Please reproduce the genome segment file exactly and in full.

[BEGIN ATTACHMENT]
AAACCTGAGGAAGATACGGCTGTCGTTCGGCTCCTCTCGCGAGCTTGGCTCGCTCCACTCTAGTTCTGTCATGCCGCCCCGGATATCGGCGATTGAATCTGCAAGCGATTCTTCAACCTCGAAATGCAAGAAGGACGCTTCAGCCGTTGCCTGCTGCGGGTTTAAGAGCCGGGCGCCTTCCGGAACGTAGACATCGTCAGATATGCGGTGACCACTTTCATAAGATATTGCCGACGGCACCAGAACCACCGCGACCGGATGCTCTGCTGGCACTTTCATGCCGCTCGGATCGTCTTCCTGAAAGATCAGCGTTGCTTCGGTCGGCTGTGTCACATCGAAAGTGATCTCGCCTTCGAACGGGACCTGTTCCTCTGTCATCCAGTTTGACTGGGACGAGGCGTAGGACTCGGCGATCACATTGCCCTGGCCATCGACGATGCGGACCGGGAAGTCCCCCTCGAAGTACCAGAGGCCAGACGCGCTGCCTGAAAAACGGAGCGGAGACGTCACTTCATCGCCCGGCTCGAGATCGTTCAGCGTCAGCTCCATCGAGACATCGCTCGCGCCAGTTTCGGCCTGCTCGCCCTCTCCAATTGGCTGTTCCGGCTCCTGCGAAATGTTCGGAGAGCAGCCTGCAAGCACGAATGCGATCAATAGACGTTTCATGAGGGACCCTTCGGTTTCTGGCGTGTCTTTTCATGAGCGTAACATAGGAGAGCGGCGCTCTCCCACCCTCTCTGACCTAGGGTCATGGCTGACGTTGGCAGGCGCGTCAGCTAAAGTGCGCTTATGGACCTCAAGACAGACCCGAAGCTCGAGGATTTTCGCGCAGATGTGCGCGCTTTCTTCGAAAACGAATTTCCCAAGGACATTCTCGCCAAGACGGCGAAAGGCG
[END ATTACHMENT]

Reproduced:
AAACCTGAGGAAGATACGGCTGTCGTTCGGCTCCTCTCGCGAGCTTGGCTCGCTCCACTCTAGTTCTGTCATGCCGCCCCGGATATCGGCGATTGAATCTGCAAGCGATTCTTCAACCTCGAAATGCAAGAAGGACGCTTCAGCCGTTGCCTGCTGCGGGTTTAAGAGCCGGGCGCCTTCCGGAACGTAGACATCGTCAGATATGCGGTGACCACTTTCATAAGATATTGCCGACGGCACCAGAACCACCGCGACCGGATGCTCTGCTGGCACTTTCATGCCGCTCGGATCGTCTTCCTGAAAGATCAGCGTTGCTTCGGTCGGCTGTGTCACATCGAAAGTGATCTCGCCTTCGAACGGGACCTGTTCCTCTGTCATCCAGTTTGACTGGGACGAGGCGTAGGACTCGGCGATCACATTGCCCTGGCCATCGACGATGCGGACCGGGAAGTCCCCCTCGAAGTACCAGAGGCCAGACGCGCTGCCTGAAAAACGGAGCGGAGACGTCACTTCATCGCCCGGCTCGAGATCGTTCAGCGTCAGCTCCATCGAGACATCGCTCGCGCCAGTTTCGGCCTGCTCGCCCTCTCCAATTGGCTGTTCCGGCTCCTGCGAAATGTTCGGAGAGCAGCCTGCAAGCACGAATGCGATCAATAGACGTTTCATGAGGGACCCTTCGGTTTCTGGCGTGTCTTTTCATGAGCGTAACATAGGAGAGCGGCGCTCTCCCACCCTCTCTGACCTAGGGTCATGGCTGACGTTGGCAGGCGCGTCAGCTAAAGTGCGCTTATGGACCTCAAGACAGACCCGAAGCTCGAGGATTTTCGCGCAGATGTGCGCGCTTTCTTCGAAAACGAATTTCCCAAGGACATTCTCGCCAAGACGGCGAAAGGCG